Fruit & Vegetable Magazine

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New aphid control for fruit, veg growers


February 9, 2011
By UAP Canada

Topics

greenpeachaphidFebruary 8, 2011,
Dorchester, Ont – Growers of fruit and vegetable crops including seed potatoes,
brassica, cucurbits, fruiting vegetables, hops, leafy vegetables, root
vegetables, pome fruits and stone fruits, have an effective new tool available
for the control of aphid populations.

February 8, 2011,
Dorchester, Ont – Growers of fruit and vegetable crops including seed potatoes,
brassica, cucurbits, fruiting vegetables, hops, leafy vegetables, root
vegetables, pome fruits and stone fruits, have an effective new tool available
for the control of aphid populations.

Beleaf 50SG
is a selective insecticide that controls several aphid species while preserving
a number of beneficial insects that prey on aphids, including various beetles,
mites and bugs.

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greenpeachaphid 
Green peach aphid 

Beleaf 50SG is a Group
9C product with the active ingredient flonicamid. Beleaf 50SG belongs to the
pyridinecarboxamide class of chemistry and comes in a soluble granule
formulation that dissolves in the tank. It may be applied by a boom and nozzle
field sprayer or by air blast.

“The application rate is
dependent on the species of aphid in the crop, as well as the level of insect
pressure and the amount of foliage present,” says David Strilchuk, country
manager for FMC Corporation.

Aphids are known to feed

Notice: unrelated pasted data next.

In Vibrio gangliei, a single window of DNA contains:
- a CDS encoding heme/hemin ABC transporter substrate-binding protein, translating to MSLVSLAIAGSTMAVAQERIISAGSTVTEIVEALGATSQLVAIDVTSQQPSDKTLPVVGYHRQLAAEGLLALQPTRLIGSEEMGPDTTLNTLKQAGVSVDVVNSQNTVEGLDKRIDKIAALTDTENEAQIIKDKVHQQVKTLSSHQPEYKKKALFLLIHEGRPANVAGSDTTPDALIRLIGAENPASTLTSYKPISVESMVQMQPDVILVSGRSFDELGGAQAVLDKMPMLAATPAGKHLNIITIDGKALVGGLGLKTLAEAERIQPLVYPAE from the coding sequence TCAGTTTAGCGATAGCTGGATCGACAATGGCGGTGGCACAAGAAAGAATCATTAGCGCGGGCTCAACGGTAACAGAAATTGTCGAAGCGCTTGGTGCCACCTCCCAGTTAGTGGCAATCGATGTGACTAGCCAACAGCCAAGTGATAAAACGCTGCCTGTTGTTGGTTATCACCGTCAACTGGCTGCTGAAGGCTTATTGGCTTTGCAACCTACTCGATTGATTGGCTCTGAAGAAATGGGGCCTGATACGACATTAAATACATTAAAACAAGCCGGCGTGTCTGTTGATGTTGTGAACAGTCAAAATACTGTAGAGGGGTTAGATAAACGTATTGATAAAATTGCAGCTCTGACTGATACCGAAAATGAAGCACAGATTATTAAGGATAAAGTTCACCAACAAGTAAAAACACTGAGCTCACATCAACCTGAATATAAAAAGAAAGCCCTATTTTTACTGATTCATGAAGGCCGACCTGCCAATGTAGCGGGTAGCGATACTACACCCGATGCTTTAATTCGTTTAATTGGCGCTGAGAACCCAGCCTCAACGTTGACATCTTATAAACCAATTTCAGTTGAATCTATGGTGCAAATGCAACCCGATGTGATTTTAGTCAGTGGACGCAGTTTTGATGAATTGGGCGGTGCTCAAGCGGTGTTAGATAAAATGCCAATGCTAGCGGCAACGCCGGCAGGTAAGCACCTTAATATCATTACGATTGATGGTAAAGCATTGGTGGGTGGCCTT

by piercing plant tissue and sucking out plant juices. The damage they cause by
feeding varies from crop to crop, but visual symptoms include cupping and
curling of leaves, as well as mold on some crops. Aphids are also known to
transmit viruses in certain crops.

In Canada, the green
peach aphid is one of the major pests of concern that is controlled by Beleaf
50SG, as it is responsible for the transmission of Potato Virus Y in seed
potatoes. Potato Virus Y is a serious disease that negatively impacts
production due to the impact on tubers. In the worst cases, Potato Virus Y can
render potatoes unmarketable.

“One of the keys to
effective aphid control is to apply the product before populations reach
significant economic thresholds associated with more severe damage and before
damaging populations become established,” says Janet Porchak, national
marketing and communications manager for UAP in Canada, which is a distributor
of Beleaf 50SG.

Beleaf 50SG works by
causing rapid feeding cessation in aphids.

“Beleaf 50SG is active
on contact and ingestion,” Strilchuk says, adding that both younger and adult
stage aphids are controlled by the product. “Mortality may take two to five
days, depending on the rate of dehydration and insects may remain on the plant
until they desiccate.”

According to Strilchuk,
Beleaf 50SG also has good residual activity, lasting from one to three weeks
after application, depending on environmental conditions.

From a crop rotation
perspective, any crop listed on the Beleaf 50SG product label may be replanted
any time after an application of the product and all other crops may be planted
30 days after the last application of Beleaf 50SG. Pre-harvest intervals for
fruit and vegetable crops range from 0 days for several crops to 31 days for
hops.

Beleaf 50SG has no
demonstrated resistance or cross-resistance issues and is suitable for
inclusion as part of an integrated pest management program.

For more information,
visit www.uap.ca or www.fmc.com.